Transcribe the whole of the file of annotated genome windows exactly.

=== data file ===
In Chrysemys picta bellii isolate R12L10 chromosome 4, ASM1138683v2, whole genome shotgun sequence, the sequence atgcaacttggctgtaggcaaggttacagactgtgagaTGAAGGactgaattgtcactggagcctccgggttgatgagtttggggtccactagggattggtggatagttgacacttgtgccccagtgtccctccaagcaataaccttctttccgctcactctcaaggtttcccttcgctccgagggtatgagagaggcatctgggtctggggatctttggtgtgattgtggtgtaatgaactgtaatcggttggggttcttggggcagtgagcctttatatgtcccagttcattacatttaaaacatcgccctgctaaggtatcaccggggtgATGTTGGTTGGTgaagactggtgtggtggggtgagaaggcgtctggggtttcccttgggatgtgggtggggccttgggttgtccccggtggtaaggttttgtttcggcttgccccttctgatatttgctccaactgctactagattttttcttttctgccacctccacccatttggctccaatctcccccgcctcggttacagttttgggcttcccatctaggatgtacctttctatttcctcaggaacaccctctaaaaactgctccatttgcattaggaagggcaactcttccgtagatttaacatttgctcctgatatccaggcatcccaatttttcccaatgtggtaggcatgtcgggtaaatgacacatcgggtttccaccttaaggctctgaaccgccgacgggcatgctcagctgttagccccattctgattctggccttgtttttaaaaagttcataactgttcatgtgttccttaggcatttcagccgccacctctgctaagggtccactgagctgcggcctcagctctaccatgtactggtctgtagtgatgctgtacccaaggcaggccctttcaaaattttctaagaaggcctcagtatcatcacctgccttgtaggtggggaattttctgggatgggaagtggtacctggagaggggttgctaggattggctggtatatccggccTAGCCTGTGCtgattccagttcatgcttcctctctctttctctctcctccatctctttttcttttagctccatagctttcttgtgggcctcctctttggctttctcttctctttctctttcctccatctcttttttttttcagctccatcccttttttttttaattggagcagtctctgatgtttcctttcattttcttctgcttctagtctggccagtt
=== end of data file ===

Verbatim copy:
In Chrysemys picta bellii isolate R12L10 chromosome 4, ASM1138683v2, whole genome shotgun sequence, the sequence atgcaacttggctgtaggcaaggttacagactgtgagaTGAAGGactgaattgtcactggagcctccgggttgatgagtttggggtccactagggattggtggatagttgacacttgtgccccagtgtccctccaagcaataaccttctttccgctcactctcaaggtttcccttcgctccgagggtatgagagaggcatctgggtctggggatctttggtgtgattgtggtgtaatgaactgtaatcggttggggttcttggggcagtgagcctttatatgtcccagttcattacatttaaaacatcgccctgctaaggtatcaccggggtgATGTTGGTTGGTgaagactggtgtggtggggtgagaaggcgtctggggtttcccttgggatgtgggtggggccttgggttgtccccggtggtaaggttttgtttcggcttgccccttctgatatttgctccaactgctactagattttttcttttctgccacctccacccatttggctccaatctcccccgcctcggttacagttttgggcttcccatctaggatgtacctttctatttcctcaggaacaccctctaaaaactgctccatttgcattaggaagggcaactcttccgtagatttaacatttgctcctgatatccaggcatcccaatttttcccaatgtggtaggcatgtcgggtaaatgacacatcgggtttccaccttaaggctctgaaccgccgacgggcatgctcagctgttagccccattctgattctggccttgtttttaaaaagttcataactgttcatgtgttccttaggcatttcagccgccacctctgctaagggtccactgagctgcggcctcagctctaccatgtactggtctgtagtgatgctgtacccaaggcaggccctttcaaaattttctaagaaggcctcagtatcatcacctgccttgtaggtggggaattttctgggatgggaagtggtacctggagaggggttgctaggattggctggtatatccggccTAGCCTGTGCtgattccagttcatgcttcctctctctttctctctcctccatctctttttcttttagctccatagctttcttgtgggcctcctctttggctttctcttctctttctctttcctccatctcttttttttttcagctccatcccttttttttttaattggagcagtctctgatgtttcctttcattttcttctgcttctagtctggccagtt